Is a Craig’s List Posting Worth $30,000?

I was listening to a recent “For Immediate Release,” aka the “Hobson and Holtz” report, and listened with awe that frequent contributor Dan York pulled off a Craig’s List miracle.

For those of you who are regular listeners to FIR, you’ll know that Dan often reports from the “picturesque countryside of Vermont.” Well, Dan is relocating to Keene, NH, as he describes in his blog. Here’s where it gets interesting: Dan listed his house on Craig’s List at 8:30 am and had a signed offer by 4:30 pm – THAT DAY. As the cheesy commercials say, “your results may vary,” but this is an incredible testament to the power of Craig’s List, which has already punched a hole in traditional advertising and is now making its way into new venues.

First, congratulations, Dan.

Second, I had a similar experience a couple of years ago. I got a serious steal on a house in a very desirable neighborhood outside of Washington, DC — with a huge caveat that we settle and move in 13 days (this is not a typo). Two sleepless weeks later, my family and I moved and I was faced with selling my own house in a market that had just begun to slump.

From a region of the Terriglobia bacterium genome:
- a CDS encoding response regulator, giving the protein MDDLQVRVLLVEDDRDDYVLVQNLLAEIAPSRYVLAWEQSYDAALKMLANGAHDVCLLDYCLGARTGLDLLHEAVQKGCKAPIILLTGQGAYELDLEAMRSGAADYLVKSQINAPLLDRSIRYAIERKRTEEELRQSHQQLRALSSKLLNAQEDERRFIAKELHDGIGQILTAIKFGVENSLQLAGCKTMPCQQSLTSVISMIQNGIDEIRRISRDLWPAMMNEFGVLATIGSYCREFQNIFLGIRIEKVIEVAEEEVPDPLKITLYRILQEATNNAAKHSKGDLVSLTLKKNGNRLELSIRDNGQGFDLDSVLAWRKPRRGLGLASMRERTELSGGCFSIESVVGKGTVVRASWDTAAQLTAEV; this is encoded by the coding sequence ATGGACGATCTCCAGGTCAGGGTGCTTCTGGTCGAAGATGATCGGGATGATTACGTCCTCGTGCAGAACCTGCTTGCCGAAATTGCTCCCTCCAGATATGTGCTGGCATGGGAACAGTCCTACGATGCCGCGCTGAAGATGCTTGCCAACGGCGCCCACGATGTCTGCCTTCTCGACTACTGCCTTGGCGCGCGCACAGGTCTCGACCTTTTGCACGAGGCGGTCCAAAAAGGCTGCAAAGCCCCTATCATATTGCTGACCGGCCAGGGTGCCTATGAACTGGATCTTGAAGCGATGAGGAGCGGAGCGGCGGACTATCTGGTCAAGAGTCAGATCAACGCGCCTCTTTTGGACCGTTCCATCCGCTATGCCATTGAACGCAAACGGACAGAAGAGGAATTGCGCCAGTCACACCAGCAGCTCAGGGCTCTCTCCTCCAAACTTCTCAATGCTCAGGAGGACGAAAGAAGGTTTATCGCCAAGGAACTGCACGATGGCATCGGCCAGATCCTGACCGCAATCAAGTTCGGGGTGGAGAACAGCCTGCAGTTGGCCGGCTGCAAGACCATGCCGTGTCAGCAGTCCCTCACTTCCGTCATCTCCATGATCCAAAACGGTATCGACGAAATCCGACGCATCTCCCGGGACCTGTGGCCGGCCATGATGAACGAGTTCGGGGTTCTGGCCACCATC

I went with a real estate agent who had never heard of Craig’s List, but knowing that I was tied into a 90-day contract with him, I cross-posted the MLS listing on Craig’s List. What happened was that two I-can’t-sleep-at-night-because-I-am-carrying-two-mortgages months later, my old house sold. But what happened in the meantime was interesting.

When I posted my house, I was getting inquiries from interested parties who were going about the traditional route through their agents. Then after hearing all of the wonderful things that real estate agents say, the prospective buyers would email me questions. And I would answer. And they would email more. And I would answer. And I would subtly let them know that I was pleased at the attention that my listing got on Craig’s List (read: competition).

So what happened? My house sold the good, old-fashioned MLS way, but had that not worked out, I had two interested parties with whom I had already developed a good relationship waiting in the wings.

Had I had more time, I would have (like Dan did) listed my house exclusively on Craig’s List. With a six percent commission on a average house value of $500,000, I would say that a Craig’s List posting is definitely worth a $30,000 real estate commission fee.

Sorry, National Association of Realtors.



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